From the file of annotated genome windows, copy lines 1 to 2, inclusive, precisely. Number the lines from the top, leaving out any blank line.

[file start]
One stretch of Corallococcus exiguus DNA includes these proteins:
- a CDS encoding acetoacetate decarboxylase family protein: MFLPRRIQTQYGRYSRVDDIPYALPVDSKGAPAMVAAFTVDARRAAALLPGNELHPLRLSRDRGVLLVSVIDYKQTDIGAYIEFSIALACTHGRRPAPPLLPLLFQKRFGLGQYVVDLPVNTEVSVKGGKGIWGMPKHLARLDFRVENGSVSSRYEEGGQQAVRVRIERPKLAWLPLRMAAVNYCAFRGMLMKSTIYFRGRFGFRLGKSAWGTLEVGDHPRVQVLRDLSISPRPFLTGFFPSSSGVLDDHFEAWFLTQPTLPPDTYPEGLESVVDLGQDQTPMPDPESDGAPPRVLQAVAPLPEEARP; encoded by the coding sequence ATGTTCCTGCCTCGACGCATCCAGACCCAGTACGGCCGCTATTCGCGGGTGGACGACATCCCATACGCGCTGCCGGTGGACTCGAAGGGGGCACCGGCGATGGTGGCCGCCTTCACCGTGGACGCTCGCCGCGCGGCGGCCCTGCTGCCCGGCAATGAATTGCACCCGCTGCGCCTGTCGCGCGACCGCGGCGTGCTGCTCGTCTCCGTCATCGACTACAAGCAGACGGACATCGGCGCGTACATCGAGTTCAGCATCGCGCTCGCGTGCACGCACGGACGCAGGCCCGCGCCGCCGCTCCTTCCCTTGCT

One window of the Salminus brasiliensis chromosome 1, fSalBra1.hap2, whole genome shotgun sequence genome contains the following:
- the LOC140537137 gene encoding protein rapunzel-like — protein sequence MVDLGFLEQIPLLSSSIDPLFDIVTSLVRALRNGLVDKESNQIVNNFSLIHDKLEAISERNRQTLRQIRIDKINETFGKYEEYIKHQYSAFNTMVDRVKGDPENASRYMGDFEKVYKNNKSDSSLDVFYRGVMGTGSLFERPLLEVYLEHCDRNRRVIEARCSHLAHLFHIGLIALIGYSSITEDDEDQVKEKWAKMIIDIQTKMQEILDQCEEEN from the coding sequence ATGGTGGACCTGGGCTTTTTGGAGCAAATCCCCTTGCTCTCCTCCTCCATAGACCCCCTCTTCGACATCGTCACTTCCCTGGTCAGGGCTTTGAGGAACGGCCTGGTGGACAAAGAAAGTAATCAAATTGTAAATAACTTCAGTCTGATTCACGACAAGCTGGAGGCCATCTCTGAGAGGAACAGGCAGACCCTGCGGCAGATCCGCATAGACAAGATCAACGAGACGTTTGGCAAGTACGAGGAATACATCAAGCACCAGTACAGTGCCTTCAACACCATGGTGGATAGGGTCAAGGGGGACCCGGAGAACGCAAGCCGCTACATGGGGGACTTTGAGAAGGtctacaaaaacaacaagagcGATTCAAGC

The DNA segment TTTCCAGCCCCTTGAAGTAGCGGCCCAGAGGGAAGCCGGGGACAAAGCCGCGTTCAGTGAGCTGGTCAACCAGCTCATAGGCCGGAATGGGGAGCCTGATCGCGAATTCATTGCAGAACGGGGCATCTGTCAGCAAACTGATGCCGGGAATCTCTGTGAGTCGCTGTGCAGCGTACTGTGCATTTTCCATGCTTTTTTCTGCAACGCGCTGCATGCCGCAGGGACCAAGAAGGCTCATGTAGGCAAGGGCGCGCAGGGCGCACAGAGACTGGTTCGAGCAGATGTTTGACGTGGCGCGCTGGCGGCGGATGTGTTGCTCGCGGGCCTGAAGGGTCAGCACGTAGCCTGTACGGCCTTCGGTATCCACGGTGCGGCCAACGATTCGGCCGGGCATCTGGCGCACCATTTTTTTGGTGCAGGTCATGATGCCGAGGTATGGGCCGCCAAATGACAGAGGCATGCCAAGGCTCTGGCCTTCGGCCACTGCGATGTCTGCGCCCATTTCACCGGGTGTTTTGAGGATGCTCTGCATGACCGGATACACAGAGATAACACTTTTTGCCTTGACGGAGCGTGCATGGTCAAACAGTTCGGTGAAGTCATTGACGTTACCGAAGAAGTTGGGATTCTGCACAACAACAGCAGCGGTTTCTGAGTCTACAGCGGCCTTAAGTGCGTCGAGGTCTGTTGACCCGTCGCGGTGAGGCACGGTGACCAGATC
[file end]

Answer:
One stretch of Corallococcus exiguus DNA includes these proteins:
- a CDS encoding acetoacetate decarboxylase family protein: MFLPRRIQTQYGRYSRVDDIPYALPVDSKGAPAMVAAFTVDARRAAALLPGNELHPLRLSRDRGVLLVSVIDYKQTDIGAYIEFSIALACTHGRRPAPPLLPLLFQKRFGLGQYVVDLPVNTEVSVKGGKGIWGMPKHLARLDFRVENGSVSSRYEEGGQQAVRVRIERPKLAWLPLRMAAVNYCAFRGMLMKSTIYFRGRFGFRLGKSAWGTLEVGDHPRVQVLRDLSISPRPFLTGFFPSSSGVLDDHFEAWFLTQPTLPPDTYPEGLESVVDLGQDQTPMPDPESDGAPPRVLQAVAPLPEEARP; encoded by the coding sequence ATGTTCCTGCCTCGACGCATCCAGACCCAGTACGGCCGCTATTCGCGGGTGGACGACATCCCATACGCGCTGCCGGTGGACTCGAAGGGGGCACCGGCGATGGTGGCCGCCTTCACCGTGGACGCTCGCCGCGCGGCGGCCCTGCTGCCCGGCAATGAATTGCACCCGCTGCGCCTGTCGCGCGACCGCGGCGTGCTGCTCGTCTCCGTCATCGACTACAAGCAGACGGACATCGGCGCGTACATCGAGTTCAGCATCGCGCTCGCGTGCACGCACGGACGCAGGCCCGCGCCGCCGCTCCTTCCCTTGCT